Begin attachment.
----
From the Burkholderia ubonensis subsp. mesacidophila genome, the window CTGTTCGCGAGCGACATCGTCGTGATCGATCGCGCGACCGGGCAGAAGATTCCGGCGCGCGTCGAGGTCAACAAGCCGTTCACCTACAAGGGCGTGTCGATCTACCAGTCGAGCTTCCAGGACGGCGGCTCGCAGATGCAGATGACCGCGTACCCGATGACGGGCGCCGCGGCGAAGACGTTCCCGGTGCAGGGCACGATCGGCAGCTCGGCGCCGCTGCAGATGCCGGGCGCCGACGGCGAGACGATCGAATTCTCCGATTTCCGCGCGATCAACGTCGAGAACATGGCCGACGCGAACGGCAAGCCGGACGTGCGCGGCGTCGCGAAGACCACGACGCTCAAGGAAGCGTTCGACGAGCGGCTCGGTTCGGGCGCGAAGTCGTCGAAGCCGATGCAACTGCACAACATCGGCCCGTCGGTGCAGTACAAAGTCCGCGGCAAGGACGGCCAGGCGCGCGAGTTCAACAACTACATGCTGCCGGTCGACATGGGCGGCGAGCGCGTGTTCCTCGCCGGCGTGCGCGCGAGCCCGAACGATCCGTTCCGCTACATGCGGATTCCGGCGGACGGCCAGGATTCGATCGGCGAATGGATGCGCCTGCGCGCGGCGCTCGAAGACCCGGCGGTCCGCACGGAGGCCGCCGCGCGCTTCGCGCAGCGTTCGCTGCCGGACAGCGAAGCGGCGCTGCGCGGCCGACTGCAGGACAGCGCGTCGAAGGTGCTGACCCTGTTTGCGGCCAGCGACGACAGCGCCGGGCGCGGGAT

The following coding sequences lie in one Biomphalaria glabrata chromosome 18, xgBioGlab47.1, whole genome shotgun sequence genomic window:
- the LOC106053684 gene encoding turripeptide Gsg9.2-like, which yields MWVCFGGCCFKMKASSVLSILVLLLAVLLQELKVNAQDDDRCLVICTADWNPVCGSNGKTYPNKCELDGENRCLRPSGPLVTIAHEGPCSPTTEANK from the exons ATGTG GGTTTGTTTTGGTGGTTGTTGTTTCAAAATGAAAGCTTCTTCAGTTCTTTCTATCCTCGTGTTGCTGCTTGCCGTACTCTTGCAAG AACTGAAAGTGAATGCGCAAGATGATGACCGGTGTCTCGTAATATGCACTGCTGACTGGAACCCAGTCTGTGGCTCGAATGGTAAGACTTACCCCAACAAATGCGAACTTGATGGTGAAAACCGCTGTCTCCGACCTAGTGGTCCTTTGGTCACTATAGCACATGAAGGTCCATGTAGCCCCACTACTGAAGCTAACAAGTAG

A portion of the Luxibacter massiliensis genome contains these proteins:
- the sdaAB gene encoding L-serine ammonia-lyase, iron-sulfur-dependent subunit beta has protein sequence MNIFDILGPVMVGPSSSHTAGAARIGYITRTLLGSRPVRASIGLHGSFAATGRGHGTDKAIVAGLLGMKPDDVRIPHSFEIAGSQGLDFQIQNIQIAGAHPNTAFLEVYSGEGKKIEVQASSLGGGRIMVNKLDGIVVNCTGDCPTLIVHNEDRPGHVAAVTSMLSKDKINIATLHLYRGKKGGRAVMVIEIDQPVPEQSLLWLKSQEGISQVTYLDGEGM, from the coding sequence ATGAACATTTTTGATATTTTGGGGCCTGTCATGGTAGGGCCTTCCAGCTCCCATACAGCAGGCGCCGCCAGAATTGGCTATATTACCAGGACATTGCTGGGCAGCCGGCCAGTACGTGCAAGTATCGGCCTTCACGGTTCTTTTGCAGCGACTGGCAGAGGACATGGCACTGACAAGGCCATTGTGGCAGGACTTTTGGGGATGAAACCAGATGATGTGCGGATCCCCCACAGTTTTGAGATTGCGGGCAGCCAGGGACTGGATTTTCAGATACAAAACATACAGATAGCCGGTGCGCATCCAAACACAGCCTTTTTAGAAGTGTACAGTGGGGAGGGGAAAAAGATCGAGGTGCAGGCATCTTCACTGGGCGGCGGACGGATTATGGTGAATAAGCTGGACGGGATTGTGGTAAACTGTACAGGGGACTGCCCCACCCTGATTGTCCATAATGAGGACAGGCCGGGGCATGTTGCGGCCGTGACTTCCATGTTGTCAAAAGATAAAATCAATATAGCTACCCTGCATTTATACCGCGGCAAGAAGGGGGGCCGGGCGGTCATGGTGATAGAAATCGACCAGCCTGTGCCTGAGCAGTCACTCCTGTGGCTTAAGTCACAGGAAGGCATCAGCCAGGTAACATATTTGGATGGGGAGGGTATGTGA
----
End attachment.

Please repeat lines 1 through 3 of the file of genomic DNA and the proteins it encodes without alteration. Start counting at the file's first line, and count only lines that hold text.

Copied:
From the Burkholderia ubonensis subsp. mesacidophila genome, the window CTGTTCGCGAGCGACATCGTCGTGATCGATCGCGCGACCGGGCAGAAGATTCCGGCGCGCGTCGAGGTCAACAAGCCGTTCACCTACAAGGGCGTGTCGATCTACCAGTCGAGCTTCCAGGACGGCGGCTCGCAGATGCAGATGACCGCGTACCCGATGACGGGCGCCGCGGCGAAGACGTTCCCGGTGCAGGGCACGATCGGCAGCTCGGCGCCGCTGCAGATGCCGGGCGCCGACGGCGAGACGATCGAATTCTCCGATTTCCGCGCGATCAACGTCGAGAACATGGCCGACGCGAACGGCAAGCCGGACGTGCGCGGCGTCGCGAAGACCACGACGCTCAAGGAAGCGTTCGACGAGCGGCTCGGTTCGGGCGCGAAGTCGTCGAAGCCGATGCAACTGCACAACATCGGCCCGTCGGTGCAGTACAAAGTCCGCGGCAAGGACGGCCAGGCGCGCGAGTTCAACAACTACATGCTGCCGGTCGACATGGGCGGCGAGCGCGTGTTCCTCGCCGGCGTGCGCGCGAGCCCGAACGATCCGTTCCGCTACATGCGGATTCCGGCGGACGGCCAGGATTCGATCGGCGAATGGATGCGCCTGCGCGCGGCGCTCGAAGACCCGGCGGTCCGCACGGAGGCCGCCGCGCGCTTCGCGCAGCGTTCGCTGCCGGACAGCGAAGCGGCGCTGCGCGGCCGACTGCAGGACAGCGCGTCGAAGGTGCTGACCCTGTTTGCGGCCAGCGACGACAGCGCCGGGCGCGGGAT

The following coding sequences lie in one Biomphalaria glabrata chromosome 18, xgBioGlab47.1, whole genome shotgun sequence genomic window:
- the LOC106053684 gene encoding turripeptide Gsg9.2-like, which yields MWVCFGGCCFKMKASSVLSILVLLLAVLLQELKVNAQDDDRCLVICTADWNPVCGSNGKTYPNKCELDGENRCLRPSGPLVTIAHEGPCSPTTEANK from the exons ATGTG GGTTTGTTTTGGTGGTTGTTGTTTCAAAATGAAAGCTTCTTCAGTTCTTTCTATCCTCGTGTTGCTGCTTGCCGTACTCTTGCAAG AACTGAAAGTGAATGCGCAAGATGATGACCGGTGTCTCGTAATATGCACTGCTGACTGGAACCCAGTCTGTGGCTCGAATGGTAAGACTTACCCCAACAAATGCGAACTTGATGGTGAAAACCGCTGTCTCCGACCTAGTGGTCCTTTGGTCACTATAGCACATGAAGGTCCATGTAGCCCCACTACTGAAGCTAACAAGTAG